Not all conservative House Republicans are pleased with a strategy that all but guaranteed the government shutdown.
With the government closed since last Tuesday, their demands to stop and then delay Obamacare has fallen on deaf ears in the White House. Voters are mostly blaming the GOP for the partial shutdown, a perception the party is desperately trying to reverse by passing piecemeal spending bills that get rejected by the Democratic Senate. A CBS poll says 44 percent of Americans blame the GOP, while 35 percent blame President Obama and the Democrats in Congress.
THE FOUR FACES OF THE GOP
The caucus has essentially split along four lines: the leadership who decides strategy, the diehards willing to accept the shutdown, the skeptical loyalists, and the pragmatists with heavily Democratic districts.
House Speaker John Boehner (R-OH) insists his caucus is united, despite misgivings from donors and outraged calls to change course from GOP congressmen in states friendly to Obama. “I have 233 Republicans in the House,” Boehner told ABC News on Sunday. “And you've never seen a more dedicated group of people who are thoroughly concerned about the future of our country.”
For a deal to take place, the skeptical loyalists and the pragmatists must convince the leadership to change course. They are the proverbial swing voters inside the House.
Rep. Devin Nunes (R-CA) is a skeptical loyalist. A six-term congressman with a low public profile, Nunes supports Boehner and dislikes the health insurance overhaul in the 2010 Affordable Care Act.
Nunes thinks that Republicans are playing a losing hand, accepting a bet encouraged by Sen. Ted Cruz (R-TX) and other Tea Partiers that turned out to be a self-destructive bluff. He dismisses the Cruz acolytes in the House as “lemmings.” He wants his constituents to know that this is “not a winning strategy,” even though he sees no choice for the moment other than sticking with Boehner and the current stalemate.
THE PASSION OF PRIMARY POLITICS
“Now, when you make the jump into the Valley of Death, you got to keep running,” said Nunes, the son and grandson of farmers in California’s Central Valley.
Congressmen like Nunes have to be careful to avoid getting primary challenges from upstart Republicans who might share many of his beliefs but prefer slash-and-burn tactics. Groups such as the Club for Growth are actively trying to get 10 Republican congressmen ‘primaried’ next year, although Nunes is not on their list.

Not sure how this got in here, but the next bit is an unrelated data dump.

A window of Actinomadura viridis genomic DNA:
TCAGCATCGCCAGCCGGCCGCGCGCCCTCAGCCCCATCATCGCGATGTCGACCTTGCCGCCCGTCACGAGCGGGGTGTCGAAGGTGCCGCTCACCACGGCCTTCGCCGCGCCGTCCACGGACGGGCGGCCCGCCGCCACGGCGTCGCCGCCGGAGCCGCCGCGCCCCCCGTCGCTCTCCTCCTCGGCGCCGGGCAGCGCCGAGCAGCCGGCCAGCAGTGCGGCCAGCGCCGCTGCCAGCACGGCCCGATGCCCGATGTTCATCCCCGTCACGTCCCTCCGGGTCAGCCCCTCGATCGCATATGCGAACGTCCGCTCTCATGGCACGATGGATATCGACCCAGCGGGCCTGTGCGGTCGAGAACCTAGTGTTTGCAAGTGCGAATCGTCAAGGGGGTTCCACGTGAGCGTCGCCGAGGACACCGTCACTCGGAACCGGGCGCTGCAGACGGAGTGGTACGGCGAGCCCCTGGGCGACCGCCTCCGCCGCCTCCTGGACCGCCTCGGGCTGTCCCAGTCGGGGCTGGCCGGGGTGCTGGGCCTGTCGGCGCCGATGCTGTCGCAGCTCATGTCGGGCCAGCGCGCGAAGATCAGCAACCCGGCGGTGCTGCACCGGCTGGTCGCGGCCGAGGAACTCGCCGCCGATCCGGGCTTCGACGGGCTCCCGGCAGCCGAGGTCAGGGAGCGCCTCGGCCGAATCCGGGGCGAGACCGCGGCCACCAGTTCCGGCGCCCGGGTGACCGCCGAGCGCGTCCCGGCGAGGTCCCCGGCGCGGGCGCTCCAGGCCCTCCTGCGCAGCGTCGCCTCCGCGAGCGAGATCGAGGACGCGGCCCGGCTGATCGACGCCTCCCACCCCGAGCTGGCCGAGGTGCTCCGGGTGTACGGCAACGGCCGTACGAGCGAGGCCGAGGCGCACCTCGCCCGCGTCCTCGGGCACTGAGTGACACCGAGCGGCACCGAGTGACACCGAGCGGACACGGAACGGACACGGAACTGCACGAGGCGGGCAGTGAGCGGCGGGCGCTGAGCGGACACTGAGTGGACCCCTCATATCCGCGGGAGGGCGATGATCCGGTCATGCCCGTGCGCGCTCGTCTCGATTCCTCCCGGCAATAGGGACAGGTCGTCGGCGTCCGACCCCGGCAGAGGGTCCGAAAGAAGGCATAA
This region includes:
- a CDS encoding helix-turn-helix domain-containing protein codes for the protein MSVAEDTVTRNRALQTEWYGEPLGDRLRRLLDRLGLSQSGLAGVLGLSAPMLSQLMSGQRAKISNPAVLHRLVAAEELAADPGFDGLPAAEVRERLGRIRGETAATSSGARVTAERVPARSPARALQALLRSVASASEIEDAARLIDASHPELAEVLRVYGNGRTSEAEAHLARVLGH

The skeptics are willing to let the shutdown play out, hoping the diehards change course soon enough so that President Obama—who has refused to negotiate on the shutdown or the debt ceiling—decides to finally come to the bargaining table.
“I think the best way out of this is that, once Ted Cruz has decided this is not going to work, then we’ve got to get the president and the Senate to sit down and act like adults and come up with a global agreement where everybody wins, meaning, not politically, but that we set the country on the right course,” Nunes said.
But the skeptics have yet to push leadership to changing course. That’s largely been the mission of roughly 18 GOP pragmatists who hail from districts where Obama has a strong foothold.
In Tulare County, a major part of Nunes’ district, Republican presidential nominee Mitt Romney received more than 56 percent of the vote.
Compare that to Rep. Peter King (R-NY), a leader of the pragmatists whose Long Island district was won by Obama with 52 percent of the vote. The president similarly won the counties in the congressional district of Rep. Charlie Dent (R-PA), another pragmatist pressing to end the shutdown.
That same trend applies for congressmen in suburban Philadelphia on both the Pennsylvania and New Jersey sides. Obama also performed well in four Virginia congressional districts represented by Republicans who—according to Roll Call—are willing to vote for a clean continuing resolution.
Just as some Republicans worry about a primary challenger from the right, these lawmakers might have to contend with a Democrat in the general election. Polling shows that voters overwhelmingly oppose the GOP strategy of using a shutdown and the debt ceiling to block Obamacare.
According to a survey released last week by Quinnipiac University, Americans oppose the shutdown in order to stop the Affordable Care Act by a margin of 72 percent to 22 percent. On the debt ceiling, the margin is 64 percent to 27 percent.
King has indicated that he would not sign a discharge petition so that House Democrats could bring some kind of clean CR to the House floor, but he still considers the attempt to defund Obamacare to be a mistake, particularly since the program’s health insurance exchanges opened last Tuesday.
“The fact is, it was done in the House, and the government is now closed, and Obamacare is going forward,” King said on “Fox News Sunday.” “This was a strategy that never could have worked.”
But the president should not automatically consider these pragmatists to be his allies. King wants to negotiate over an increase to the debt ceiling by Oct. 17. The administration has insisted that it won’t negotiate over raising the country’s $16.7 trillion borrowing authority, even as it warns that the fallout would be catastrophic enough to shove the economy back into a recession.
And as long as the pragmatists and skeptical loyalists stay in the same place as they are now, the administration will continue to hammer into the GOP as Treasury Secretary Jack Lew did yesterday in TV interviews.
“We’re on the verge of going into a place we’ve never been,” Lew said on NBC’s “Meet the Press.” “If we run out of cash to pay our bills, there is no option that permits us to pay all of our bills on time -- which means that a failure of Congress to act would for the first time put us in a place where we’re defaulting on our obligations as a government.”